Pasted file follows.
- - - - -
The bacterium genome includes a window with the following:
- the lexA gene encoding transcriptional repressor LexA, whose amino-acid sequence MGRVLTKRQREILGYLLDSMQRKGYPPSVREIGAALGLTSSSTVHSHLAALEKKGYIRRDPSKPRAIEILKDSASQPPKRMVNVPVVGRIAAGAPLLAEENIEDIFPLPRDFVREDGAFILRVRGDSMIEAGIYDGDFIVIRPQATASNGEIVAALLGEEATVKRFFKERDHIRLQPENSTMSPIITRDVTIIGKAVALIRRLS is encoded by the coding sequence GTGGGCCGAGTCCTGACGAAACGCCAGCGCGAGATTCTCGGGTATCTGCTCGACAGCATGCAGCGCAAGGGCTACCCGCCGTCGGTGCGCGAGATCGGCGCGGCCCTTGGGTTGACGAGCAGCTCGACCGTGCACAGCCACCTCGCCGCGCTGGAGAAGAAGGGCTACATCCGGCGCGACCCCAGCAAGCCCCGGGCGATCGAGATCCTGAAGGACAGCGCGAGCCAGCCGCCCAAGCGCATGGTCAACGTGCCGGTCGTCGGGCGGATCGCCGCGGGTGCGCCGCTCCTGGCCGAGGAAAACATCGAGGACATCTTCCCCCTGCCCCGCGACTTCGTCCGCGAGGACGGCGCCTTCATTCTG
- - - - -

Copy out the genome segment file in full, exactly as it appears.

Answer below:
The bacterium genome includes a window with the following:
- the lexA gene encoding transcriptional repressor LexA, whose amino-acid sequence MGRVLTKRQREILGYLLDSMQRKGYPPSVREIGAALGLTSSSTVHSHLAALEKKGYIRRDPSKPRAIEILKDSASQPPKRMVNVPVVGRIAAGAPLLAEENIEDIFPLPRDFVREDGAFILRVRGDSMIEAGIYDGDFIVIRPQATASNGEIVAALLGEEATVKRFFKERDHIRLQPENSTMSPIITRDVTIIGKAVALIRRLS is encoded by the coding sequence GTGGGCCGAGTCCTGACGAAACGCCAGCGCGAGATTCTCGGGTATCTGCTCGACAGCATGCAGCGCAAGGGCTACCCGCCGTCGGTGCGCGAGATCGGCGCGGCCCTTGGGTTGACGAGCAGCTCGACCGTGCACAGCCACCTCGCCGCGCTGGAGAAGAAGGGCTACATCCGGCGCGACCCCAGCAAGCCCCGGGCGATCGAGATCCTGAAGGACAGCGCGAGCCAGCCGCCCAAGCGCATGGTCAACGTGCCGGTCGTCGGGCGGATCGCCGCGGGTGCGCCGCTCCTGGCCGAGGAAAACATCGAGGACATCTTCCCCCTGCCCCGCGACTTCGTCCGCGAGGACGGCGCCTTCATTCTG